Rancho Santa Fe

Animal Rights Group Sues for Records after Horse Death in Rancho Santa Fe

Between 40 and 50 horses allegedly had been receiving substandard care at the ranch

An animal rights group is suing San Diego County's Department of Animal Services to obtain records surrounding the alleged neglect of dozens of horses — one of whom died — at a Rancho Santa Fe property earlier this year.

The Los Angeles Alliance for Animals seeks records regarding an investigation that occurred in March, in which the county's Department of Animal Services received complaints about the care of horses at a ranch on Artesian Road.

Between 40 and 50 horses allegedly had been receiving substandard care at the ranch. The department reported that one elderly horse was found down, stuck in mud, and died before the animal could be euthanized.

The nonprofit alleges that an animal control officer responded but did not immediately euthanize the animal, leaving the horse to languish for more than two hours. Zohra Fahim, founder of Los Angeles Alliance for Animals, claimed in a statement that a bystander who identified themselves as a veterinarian offered to euthanize the horse, but was refused, "resulting in prolonged distress of the elderly mare."

The nonprofit is seeking the necropsy report for that horse and other records related to public complaints about the care of horses at the Artesian Road property.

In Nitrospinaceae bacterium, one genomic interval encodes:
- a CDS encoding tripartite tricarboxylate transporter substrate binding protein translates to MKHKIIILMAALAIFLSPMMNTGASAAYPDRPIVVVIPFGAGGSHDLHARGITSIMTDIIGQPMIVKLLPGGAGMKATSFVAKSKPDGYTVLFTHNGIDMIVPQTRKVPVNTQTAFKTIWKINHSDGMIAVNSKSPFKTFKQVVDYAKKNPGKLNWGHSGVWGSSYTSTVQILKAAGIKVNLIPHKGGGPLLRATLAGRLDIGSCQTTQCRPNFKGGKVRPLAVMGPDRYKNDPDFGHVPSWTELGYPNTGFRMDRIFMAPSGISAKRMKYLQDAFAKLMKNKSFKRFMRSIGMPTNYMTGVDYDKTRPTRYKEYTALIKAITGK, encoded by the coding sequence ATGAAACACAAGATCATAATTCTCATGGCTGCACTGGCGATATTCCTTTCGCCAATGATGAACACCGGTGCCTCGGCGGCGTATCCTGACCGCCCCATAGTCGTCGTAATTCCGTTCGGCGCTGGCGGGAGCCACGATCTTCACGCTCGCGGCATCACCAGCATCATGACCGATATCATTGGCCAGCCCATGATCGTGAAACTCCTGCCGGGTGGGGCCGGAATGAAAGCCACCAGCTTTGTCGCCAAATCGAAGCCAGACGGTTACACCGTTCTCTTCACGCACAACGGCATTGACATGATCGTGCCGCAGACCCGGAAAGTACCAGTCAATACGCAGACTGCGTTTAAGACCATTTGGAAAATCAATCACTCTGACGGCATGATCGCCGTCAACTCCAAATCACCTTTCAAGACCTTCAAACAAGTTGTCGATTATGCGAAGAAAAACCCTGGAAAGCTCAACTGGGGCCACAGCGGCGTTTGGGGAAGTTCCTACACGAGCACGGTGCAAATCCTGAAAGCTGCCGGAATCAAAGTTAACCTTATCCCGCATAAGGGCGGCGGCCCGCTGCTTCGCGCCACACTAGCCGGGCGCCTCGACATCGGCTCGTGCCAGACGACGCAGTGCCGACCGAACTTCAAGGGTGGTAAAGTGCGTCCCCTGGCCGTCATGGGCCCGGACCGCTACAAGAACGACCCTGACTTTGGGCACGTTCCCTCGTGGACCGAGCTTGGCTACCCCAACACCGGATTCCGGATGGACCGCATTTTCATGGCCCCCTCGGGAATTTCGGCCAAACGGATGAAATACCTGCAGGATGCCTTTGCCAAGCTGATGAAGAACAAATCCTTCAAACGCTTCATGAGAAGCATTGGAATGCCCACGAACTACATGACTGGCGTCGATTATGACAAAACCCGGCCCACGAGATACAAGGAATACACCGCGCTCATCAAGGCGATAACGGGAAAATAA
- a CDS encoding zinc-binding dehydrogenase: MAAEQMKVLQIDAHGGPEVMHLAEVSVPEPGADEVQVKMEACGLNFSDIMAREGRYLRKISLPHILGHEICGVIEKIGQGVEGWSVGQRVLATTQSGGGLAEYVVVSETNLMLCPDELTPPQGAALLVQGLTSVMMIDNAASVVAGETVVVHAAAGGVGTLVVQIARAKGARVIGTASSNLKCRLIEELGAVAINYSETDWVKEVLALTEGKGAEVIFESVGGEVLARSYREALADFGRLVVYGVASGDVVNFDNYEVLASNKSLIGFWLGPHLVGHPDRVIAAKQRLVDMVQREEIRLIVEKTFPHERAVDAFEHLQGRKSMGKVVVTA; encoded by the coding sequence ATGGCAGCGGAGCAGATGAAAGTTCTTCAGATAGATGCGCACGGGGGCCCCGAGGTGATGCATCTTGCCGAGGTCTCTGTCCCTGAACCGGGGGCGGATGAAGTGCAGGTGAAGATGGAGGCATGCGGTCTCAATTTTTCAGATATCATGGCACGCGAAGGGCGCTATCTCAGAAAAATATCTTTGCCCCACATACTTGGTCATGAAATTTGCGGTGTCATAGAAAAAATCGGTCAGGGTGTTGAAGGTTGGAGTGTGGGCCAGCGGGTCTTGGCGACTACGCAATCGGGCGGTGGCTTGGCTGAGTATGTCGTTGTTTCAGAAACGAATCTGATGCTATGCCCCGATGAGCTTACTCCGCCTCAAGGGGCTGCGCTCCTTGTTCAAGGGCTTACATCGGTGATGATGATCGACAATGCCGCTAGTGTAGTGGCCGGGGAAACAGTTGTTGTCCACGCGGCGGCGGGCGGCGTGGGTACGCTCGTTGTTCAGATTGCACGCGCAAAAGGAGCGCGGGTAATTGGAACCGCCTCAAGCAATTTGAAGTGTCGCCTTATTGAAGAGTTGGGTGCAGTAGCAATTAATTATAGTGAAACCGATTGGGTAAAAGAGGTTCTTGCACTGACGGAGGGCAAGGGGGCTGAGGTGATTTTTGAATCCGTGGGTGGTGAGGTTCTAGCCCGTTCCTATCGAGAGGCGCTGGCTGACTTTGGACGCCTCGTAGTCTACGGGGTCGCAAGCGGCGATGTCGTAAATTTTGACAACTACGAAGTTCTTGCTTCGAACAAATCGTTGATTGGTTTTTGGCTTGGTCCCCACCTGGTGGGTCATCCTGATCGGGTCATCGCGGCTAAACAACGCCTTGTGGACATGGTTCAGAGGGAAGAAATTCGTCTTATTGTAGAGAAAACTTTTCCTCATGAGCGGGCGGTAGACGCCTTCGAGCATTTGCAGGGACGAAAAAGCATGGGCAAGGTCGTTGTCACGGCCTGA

A spokesperson with the Department of Animal Services said they have not received the lawsuit and thus could not comment on it.

The nonprofit alleges it has not received any responses to California Public Records Act requests submitted in April for those records. The department reported earlier this year that it had been engaged in ongoing communications with the property owner's private veterinarian regarding care of the animals on the property.

Animal advocates told NBC 7 in April that they witnessed horses living in filthy conditions with no shelter, their feet caked in horse droppings and with bones protruding due to a lack of food.

NBC 7 learned from animal advocates that the alleged abuse was reported on March 17. 

In April, the county revealed that investigators met with the owner and/or her veterinarian a total of eight times. Property owners have current and long-standing licenses with the California Horse Racing Board. The board released a brief statement which says in part:

“The horses in question are not located at a facility licensed by the CHRB. The CHRB will be leaving this investigation to the agencies with jurisdiction -- where the violations are alleged to have occurred  (San Diego County Sheriff and Animal Services).  Once those agencies complete their investigations, the CHRB will determine whether the individual licensed owners have violated any CHRB rules and will proceed accordingly.”

Copyright CNS - City News Service
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